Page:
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Political Economy of Power Sector Subsidies : A Review with Reference to Sub-Saharan Africa

ACCESS TO ELECTRICITY ACCESS TO SERVICES ADMINISTRATIVE CAPACITY ADMINISTRATIVE COSTS ADVERSE EFFECT ADVERSE EFFECTS AFFORDABILITY AGRICULTURAL PRODUCTS AGRICULTURAL SECTOR AGRICULTURE ALTERNATIVE METHODS APPROACH ARREARS AVAILABILITY AVERAGE COSTS BACKUP POWER BALANCE BANKS BUDGETARY SUPPORT BUSINESS DEVELOPMENT BUSINESS OWNERS CAPITAL ACCUMULATION CAPITAL COSTS CAPITAL REQUIREMENTS CASH PAYMENT CASH PAYMENTS CIVIL LIBERTIES CLEAN WATER COAL COLLUSION COMPETITIVE MARKET COMPETITIVENESS CONNECTIVITY CONSUMER PRICE INDEX CONSUMERS CONSUMPTION INCREASES CONTINGENT LIABILITIES CORE BUSINESS CORRUPTION COST OF SUBSIDY COST REDUCTION COSTS OF SUBSIDY CREDIT RATING CRITICAL MASS CROSS-SUBSIDIES CURRENCY DEBT DEBT OBLIGATIONS DEBTS DECISION MAKING DEMAND FOR ELECTRICITY DEMOCRACY DEVELOPING COUNTRIES DIESEL DIESEL FUEL DISTRIBUTION LOSSES DISTRIBUTION NETWORK DISTRIBUTION OF COSTS DOMESTIC GAS EARNINGS ECONOMETRIC ANALYSIS ECONOMIC ACTIVITY ECONOMIC EFFICIENCY ECONOMIC GROWTH ECONOMIC POLICY ECONOMIC REFORM ECONOMIC REFORMS ECONOMIC STRUCTURE ECONOMIES OF SCALE EDUCATIONAL BACKGROUND EFFICIENCY IMPROVEMENT ELASTICITY ELECTRIC UTILITIES ELECTRICITY ELECTRICITY CONSUMPTION ELECTRICITY GENERATION ELECTRICITY PRICES ELECTRICITY SUPPLY ELECTRICITY TARIFFS ELECTRIFICATION EMPLOYEE EMPLOYERS ENERGY MIX EXCHANGE RATE EXCLUSION EXPENDITURE EXTERNAL SHOCKS FACTORS OF PRODUCTION FARMERS FINANCES FINANCIAL COST FINANCIAL CRISES FINANCIAL CRISIS FINANCIAL HEALTH FINANCIAL SUSTAINABILITY FISCAL DEFICITS FIXED COSTS FOOD PRICES FOREIGN BANKS FORMS OF COMPENSATION FUEL FUEL OIL FUEL PRICES FUELS GDP GOOD GOVERNANCE GOVERNMENT BUDGET GOVERNMENT DEBT GOVERNMENT EXPENDITURES GOVERNMENT OWNERSHIP GOVERNMENT POLICIES GROSS DOMESTIC PRODUCT HOUSEHOLD ACCESS HOUSEHOLD INCOME HOUSEHOLDS HUMAN CAPITAL HYDROPOWER INCOME INCOME GROUPS INCOME LEVELS INCREASING RETURNS INCREASING RETURNS TO SCALE INEFFICIENCY INEQUALITY INFLATION INPUT PRICES INSTITUTIONAL ECONOMICS INSTITUTIONAL REFORMS INSURANCE INTEREST PAYMENTS INTEREST RATES INVENTORY JOB CREATION KILOWATT-HOUR LEGITIMACY LOAN LOAN GUARANTEES LOW TARIFFS MARGINAL COST MARGINAL COST PRICING MARGINAL COSTS MARKET ENTRY MARKET PRICES MARKET STRUCTURE MIDDLE-INCOME COUNTRIES MISMANAGEMENT NATURAL GAS NATURAL MONOPOLIES NEW BUSINESS OIL OIL EXPORTERS OIL PRICES OIL PRODUCTS OPERATING COSTS OPTIMIZATION OUTPUT PAYMENT SYSTEM PEAK DEMAND PENSIONS PERFECT INFORMATION PIPELINE POLICY DESIGN POLITICAL ECONOMY POLITICAL POWER POLITICAL RISK POLITICAL SCIENCE POLITICAL SYSTEM POWER POWER CONSUMPTION POWER COSTS POWER GENERATION POWER GENERATION CAPACITY POWER MIX POWER OUTAGES POWER PRICES POWER SECTOR POWER SECTORS POWER SHORTAGES POWER SYSTEM PRICE ELASTICITY PRICE INCREASES PRICE SUBSIDIES PRICE SUBSIDY PRIVATE INVESTMENT PRIVATE INVESTORS PRIVATE SECTOR PRIVATIZATION PUBLIC UTILITIES QUANTITY OF ELECTRICITY RATE OF RETURN REFORM PROGRAM REFORM PROGRAMS REGRESSIVE SUBSIDY REGULATOR REGULATORY AUTHORITY RENEWABLE ENERGY REPUBLIC REPUTATION RESIDENTIAL CONSUMERS RESIDENTIAL DEMAND SAFETY NET SAFETY NETS SAVINGS SMALL BUSINESSES SMALL FARMERS SOCIAL PROTECTION SOCIAL SAFETY NETS SOCIAL WELFARE STATE INTERVENTION SUBSIDIZATION SUPPLY CHAIN TARIFF LEVELS TARIFF STRUCTURE TARIFF STRUCTURES TAX TAX CREDITS THERMAL POWER TRACK RECORD TRADE ASSOCIATIONS TRADE LIBERALIZATION TRADE UNIONS TRADE-OFF TRANSACTION COSTS TRANSFER OF OWNERSHIP TRANSMISSION LINES UNEMPLOYMENT UNIVERSAL ACCESS VILLAGE VOLTAGE VOUCHERS WEALTH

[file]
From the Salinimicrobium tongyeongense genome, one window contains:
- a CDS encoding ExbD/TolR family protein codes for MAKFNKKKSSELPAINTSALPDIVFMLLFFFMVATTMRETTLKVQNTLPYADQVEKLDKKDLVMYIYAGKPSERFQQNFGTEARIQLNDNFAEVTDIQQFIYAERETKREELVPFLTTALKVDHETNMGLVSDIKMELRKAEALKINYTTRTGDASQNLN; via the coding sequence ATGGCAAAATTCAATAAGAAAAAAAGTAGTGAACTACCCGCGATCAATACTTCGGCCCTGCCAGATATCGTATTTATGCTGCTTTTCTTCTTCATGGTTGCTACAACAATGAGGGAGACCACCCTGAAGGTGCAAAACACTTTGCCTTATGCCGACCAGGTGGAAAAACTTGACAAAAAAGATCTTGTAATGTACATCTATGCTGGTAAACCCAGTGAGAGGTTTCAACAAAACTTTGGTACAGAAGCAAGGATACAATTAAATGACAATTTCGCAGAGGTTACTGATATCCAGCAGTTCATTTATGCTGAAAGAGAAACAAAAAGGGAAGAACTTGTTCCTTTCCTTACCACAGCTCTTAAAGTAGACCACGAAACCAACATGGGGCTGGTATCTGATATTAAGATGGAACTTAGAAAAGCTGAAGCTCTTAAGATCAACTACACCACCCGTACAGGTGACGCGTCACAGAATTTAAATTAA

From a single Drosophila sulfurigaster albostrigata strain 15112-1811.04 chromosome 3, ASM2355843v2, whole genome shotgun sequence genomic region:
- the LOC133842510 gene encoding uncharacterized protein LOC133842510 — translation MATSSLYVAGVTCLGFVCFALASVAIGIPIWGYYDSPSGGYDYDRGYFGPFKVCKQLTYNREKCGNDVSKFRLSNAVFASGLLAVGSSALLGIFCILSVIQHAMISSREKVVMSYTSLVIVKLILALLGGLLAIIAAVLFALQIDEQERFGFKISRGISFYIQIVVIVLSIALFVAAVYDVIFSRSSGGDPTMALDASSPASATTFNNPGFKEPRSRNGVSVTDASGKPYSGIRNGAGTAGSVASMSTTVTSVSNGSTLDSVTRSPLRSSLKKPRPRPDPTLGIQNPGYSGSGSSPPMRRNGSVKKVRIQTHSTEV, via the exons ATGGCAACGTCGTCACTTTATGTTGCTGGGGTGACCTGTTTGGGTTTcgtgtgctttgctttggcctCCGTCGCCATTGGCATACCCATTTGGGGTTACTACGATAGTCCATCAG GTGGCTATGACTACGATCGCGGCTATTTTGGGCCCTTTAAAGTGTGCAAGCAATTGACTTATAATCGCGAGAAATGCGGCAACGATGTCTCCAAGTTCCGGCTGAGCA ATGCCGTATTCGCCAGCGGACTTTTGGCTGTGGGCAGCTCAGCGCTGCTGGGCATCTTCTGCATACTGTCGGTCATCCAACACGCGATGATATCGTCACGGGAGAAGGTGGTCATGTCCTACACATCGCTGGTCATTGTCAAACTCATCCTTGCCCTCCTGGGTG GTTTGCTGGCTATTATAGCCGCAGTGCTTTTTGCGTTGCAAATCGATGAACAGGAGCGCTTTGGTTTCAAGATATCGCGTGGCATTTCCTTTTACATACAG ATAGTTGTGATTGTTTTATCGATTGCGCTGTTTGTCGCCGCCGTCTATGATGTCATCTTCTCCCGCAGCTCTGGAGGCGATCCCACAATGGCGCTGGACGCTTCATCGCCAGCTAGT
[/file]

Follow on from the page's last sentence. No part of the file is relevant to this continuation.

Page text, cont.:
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World Bank Group, Washington, DC
Africa | Sub-Saharan Africa
2014-09-08T21:37:23Z | 2014-09-08T21:37:23Z | 2014-07

Power sector subsidies in Sub-Saharan Africa are substantial and highly regressive. While subsidies can be quick, easy, and politically expedient to implement, they are equally quick to take root and challenging to remove. Optimal policies that are technically sound and welfare-enhancing over the long run have nevertheless been found difficult to launch and even more challenging to sustain. Of the barriers to reform, those associated with political economy are among the most powerful, yet their analysis is often lacking due consideration in the reform design process. This paper reviews the literature on power subsidies and their reform with emphasis on the political economy of such reform. It examines pricing principles in the power sector and different types of subsides; drivers for subsidies, benefits and costs of subsidy reform, and their distribution; and approaches to political economy analysis, tools available, and methodological issues. The paper draws examples from Sub-Saharan Africa and elsewhere, and presents case studies from the literature.

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